Posted: November 10, 2001
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Article SummaryThis short article starts with the assumption that coercion is an unreliable way to site controversial facilities, and tries to offer some better answers grounded in risk communication. An earlier and much longer treatment of the same themes can be found in “Getting to Maybe: Some Communications Aspects of Siting Hazardous Waste Facilities.”

Siting Controversial Facilities:
Some Principles, Paradoxes, and Heresies

Consensus, July 1992, p. 2

Until fairly recently, the most efficient way to site potentially controversial facilities was coercion (often mixed with deception). It’s good news for democracy that this strategy is no longer effective, that neighborhoods have become skilled at stopping such facilities – from incinerators to airports. But coercion has not yet been replaced with another siting strategy that works – and sometimes we do need incinerators and airports. What would an effective non-coercive siting strategy look like?

In this short article I want to list a few principles of non-coercive siting. For space reasons, I will leave out the obvious ones – like not lying to people – and skip right to the ones that are debatable, paradoxical, heretical, or just ignored most of the time. These principles do not guarantee successful non-coercive siting. (Coercion doesn’t always work either.) But they should help.

Non-coercive siting is voluntary siting.

If the community doesn’t have a veto, you’re doing coercion with window-dressing. This doesn’t mean that any single individual can stop a facility, but the essence of non-coercive siting is the community’s right (through referendum, government, blue-ribbon commission, or whatever) to say “no” – not just negotiate how the facility will operate, but whether it will operate. Empowering the community to make a pain of itself over the details without empowering it to end the negotiation with a decisive negative is a recipe for stalemate. But when communities have the right to say “no,” saying “maybe” is literally a smaller risk; we all listen better and bargain fairer when we know we can walk. Ironically, the community typically does have a de facto veto. By failing to acknowledge this, the developer sets itself up with the least promising of negotiating partners: a community that is wrongly convinced the fix is in and is desperately trying to halt the juggernaut.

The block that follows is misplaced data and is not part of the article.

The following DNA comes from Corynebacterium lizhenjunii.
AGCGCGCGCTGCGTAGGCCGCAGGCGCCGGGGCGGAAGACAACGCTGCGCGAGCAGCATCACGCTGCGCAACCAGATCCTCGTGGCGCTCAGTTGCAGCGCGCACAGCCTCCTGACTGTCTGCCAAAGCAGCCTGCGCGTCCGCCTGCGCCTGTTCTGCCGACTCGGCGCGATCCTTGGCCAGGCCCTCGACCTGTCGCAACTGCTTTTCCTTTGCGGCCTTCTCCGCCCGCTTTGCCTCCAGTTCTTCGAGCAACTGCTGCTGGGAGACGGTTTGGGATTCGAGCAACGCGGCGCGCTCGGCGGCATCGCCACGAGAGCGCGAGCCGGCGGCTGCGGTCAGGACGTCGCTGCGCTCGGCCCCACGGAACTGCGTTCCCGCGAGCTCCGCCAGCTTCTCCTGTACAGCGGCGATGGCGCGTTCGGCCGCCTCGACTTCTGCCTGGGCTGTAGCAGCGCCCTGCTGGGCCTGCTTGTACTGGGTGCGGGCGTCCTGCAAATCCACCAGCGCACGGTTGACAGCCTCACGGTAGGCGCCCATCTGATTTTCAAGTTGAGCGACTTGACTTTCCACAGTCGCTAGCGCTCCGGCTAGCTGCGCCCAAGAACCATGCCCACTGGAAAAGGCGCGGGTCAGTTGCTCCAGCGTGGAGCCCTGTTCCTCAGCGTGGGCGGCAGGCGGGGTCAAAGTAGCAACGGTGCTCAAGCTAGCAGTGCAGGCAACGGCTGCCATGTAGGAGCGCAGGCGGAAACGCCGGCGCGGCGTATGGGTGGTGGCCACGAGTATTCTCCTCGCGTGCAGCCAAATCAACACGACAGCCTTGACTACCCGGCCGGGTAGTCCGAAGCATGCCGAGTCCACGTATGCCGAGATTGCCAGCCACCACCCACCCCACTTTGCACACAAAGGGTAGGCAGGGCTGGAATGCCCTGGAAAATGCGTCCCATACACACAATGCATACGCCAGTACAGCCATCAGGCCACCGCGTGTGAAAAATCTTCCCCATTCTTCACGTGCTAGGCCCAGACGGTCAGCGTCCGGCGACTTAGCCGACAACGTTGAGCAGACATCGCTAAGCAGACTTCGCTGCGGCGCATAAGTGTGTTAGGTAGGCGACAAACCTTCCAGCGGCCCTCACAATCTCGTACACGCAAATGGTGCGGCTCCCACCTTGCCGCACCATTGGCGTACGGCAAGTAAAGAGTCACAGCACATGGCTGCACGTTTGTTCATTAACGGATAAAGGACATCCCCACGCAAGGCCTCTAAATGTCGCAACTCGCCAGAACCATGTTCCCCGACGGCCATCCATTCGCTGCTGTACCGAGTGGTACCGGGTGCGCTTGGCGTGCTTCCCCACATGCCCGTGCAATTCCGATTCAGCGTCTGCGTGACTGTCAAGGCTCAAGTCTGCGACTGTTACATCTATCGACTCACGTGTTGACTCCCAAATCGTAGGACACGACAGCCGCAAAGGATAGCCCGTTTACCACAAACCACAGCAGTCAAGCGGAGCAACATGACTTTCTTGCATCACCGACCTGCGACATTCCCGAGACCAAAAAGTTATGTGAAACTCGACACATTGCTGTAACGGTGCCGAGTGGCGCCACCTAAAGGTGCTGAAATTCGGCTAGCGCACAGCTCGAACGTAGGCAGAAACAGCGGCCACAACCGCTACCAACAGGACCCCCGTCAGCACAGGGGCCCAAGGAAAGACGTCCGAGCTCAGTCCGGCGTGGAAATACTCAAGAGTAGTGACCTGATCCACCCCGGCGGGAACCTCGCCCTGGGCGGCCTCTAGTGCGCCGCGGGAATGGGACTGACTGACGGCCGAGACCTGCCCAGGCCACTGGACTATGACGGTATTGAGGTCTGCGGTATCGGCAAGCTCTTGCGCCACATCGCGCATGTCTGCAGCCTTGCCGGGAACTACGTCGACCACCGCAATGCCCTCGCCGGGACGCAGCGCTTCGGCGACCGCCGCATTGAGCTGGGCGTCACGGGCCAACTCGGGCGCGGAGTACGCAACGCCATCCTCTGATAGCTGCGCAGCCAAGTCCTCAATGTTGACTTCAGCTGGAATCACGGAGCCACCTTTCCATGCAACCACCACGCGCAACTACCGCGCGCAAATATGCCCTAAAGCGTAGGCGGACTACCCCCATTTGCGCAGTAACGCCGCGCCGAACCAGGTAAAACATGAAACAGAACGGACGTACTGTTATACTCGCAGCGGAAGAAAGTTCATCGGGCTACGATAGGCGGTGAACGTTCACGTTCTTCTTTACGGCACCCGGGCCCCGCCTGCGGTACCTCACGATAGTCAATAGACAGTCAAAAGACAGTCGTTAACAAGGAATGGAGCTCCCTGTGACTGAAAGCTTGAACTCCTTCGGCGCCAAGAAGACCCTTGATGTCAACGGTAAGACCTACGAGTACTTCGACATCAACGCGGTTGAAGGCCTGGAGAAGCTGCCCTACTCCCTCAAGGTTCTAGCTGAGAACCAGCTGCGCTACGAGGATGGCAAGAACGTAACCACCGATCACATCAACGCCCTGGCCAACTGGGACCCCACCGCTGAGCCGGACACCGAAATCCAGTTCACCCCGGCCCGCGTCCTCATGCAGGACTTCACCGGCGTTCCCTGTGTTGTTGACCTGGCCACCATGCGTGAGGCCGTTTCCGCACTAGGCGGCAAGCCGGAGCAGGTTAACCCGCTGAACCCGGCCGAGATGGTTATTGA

Complex technical siting criteria are incompatible with non-coercive siting.

If you insist on finding the safest site, you will have to force it down the throats of the current occupants. Benign facilities are sited through market mechanisms. We zone out the places where they don’t belong, leaving lots of other places where they are equally acceptable. By contrast, a facility that is dangerous enough that you have to find the safest spot in the area for it is dangerous enough that no reasonable person would want that spot next door. You can’t set up scores of siting criteria that prohibit the facility near waterfowl and hospitals, spend years and millions of dollars finding just the right site, and then tell me I’m being silly to object to it in my back yard.

Communities assess risk more in terms of outrage than of hazard.